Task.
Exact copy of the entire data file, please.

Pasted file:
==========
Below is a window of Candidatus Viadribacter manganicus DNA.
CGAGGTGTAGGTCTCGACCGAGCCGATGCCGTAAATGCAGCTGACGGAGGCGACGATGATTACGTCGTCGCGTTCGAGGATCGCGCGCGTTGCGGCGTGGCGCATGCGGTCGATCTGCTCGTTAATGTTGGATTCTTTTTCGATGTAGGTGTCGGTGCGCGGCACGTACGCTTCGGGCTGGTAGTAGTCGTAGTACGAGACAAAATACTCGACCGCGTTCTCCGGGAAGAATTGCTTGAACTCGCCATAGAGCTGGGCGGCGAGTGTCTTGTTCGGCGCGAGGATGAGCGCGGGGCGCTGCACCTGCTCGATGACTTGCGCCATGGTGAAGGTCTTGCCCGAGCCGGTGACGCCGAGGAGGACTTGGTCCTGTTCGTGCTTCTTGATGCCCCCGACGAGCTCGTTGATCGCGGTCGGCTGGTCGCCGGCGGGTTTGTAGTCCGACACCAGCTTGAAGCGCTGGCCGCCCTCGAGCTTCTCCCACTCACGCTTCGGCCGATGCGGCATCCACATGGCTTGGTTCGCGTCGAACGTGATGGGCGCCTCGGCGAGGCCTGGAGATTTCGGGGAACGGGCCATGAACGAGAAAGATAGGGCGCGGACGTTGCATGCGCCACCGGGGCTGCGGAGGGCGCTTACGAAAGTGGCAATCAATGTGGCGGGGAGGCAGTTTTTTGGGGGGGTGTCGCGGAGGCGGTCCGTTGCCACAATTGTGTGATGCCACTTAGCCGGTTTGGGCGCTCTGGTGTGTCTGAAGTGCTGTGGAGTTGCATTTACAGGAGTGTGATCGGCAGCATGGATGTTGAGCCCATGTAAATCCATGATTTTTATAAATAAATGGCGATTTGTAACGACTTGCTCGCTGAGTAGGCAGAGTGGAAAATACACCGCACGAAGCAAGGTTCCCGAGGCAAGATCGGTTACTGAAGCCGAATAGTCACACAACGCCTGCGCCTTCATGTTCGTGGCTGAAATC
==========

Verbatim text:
Below is a window of Candidatus Viadribacter manganicus DNA.
CGAGGTGTAGGTCTCGACCGAGCCGATGCCGTAAATGCAGCTGACGGAGGCGACGATGATTACGTCGTCGCGTTCGAGGATCGCGCGCGTTGCGGCGTGGCGCATGCGGTCGATCTGCTCGTTAATGTTGGATTCTTTTTCGATGTAGGTGTCGGTGCGCGGCACGTACGCTTCGGGCTGGTAGTAGTCGTAGTACGAGACAAAATACTCGACCGCGTTCTCCGGGAAGAATTGCTTGAACTCGCCATAGAGCTGGGCGGCGAGTGTCTTGTTCGGCGCGAGGATGAGCGCGGGGCGCTGCACCTGCTCGATGACTTGCGCCATGGTGAAGGTCTTGCCCGAGCCGGTGACGCCGAGGAGGACTTGGTCCTGTTCGTGCTTCTTGATGCCCCCGACGAGCTCGTTGATCGCGGTCGGCTGGTCGCCGGCGGGTTTGTAGTCCGACACCAGCTTGAAGCGCTGGCCGCCCTCGAGCTTCTCCCACTCACGCTTCGGCCGATGCGGCATCCACATGGCTTGGTTCGCGTCGAACGTGATGGGCGCCTCGGCGAGGCCTGGAGATTTCGGGGAACGGGCCATGAACGAGAAAGATAGGGCGCGGACGTTGCATGCGCCACCGGGGCTGCGGAGGGCGCTTACGAAAGTGGCAATCAATGTGGCGGGGAGGCAGTTTTTTGGGGGGGTGTCGCGGAGGCGGTCCGTTGCCACAATTGTGTGATGCCACTTAGCCGGTTTGGGCGCTCTGGTGTGTCTGAAGTGCTGTGGAGTTGCATTTACAGGAGTGTGATCGGCAGCATGGATGTTGAGCCCATGTAAATCCATGATTTTTATAAATAAATGGCGATTTGTAACGACTTGCTCGCTGAGTAGGCAGAGTGGAAAATACACCGCACGAAGCAAGGTTCCCGAGGCAAGATCGGTTACTGAAGCCGAATAGTCACACAACGCCTGCGCCTTCATGTTCGTGGCTGAAATC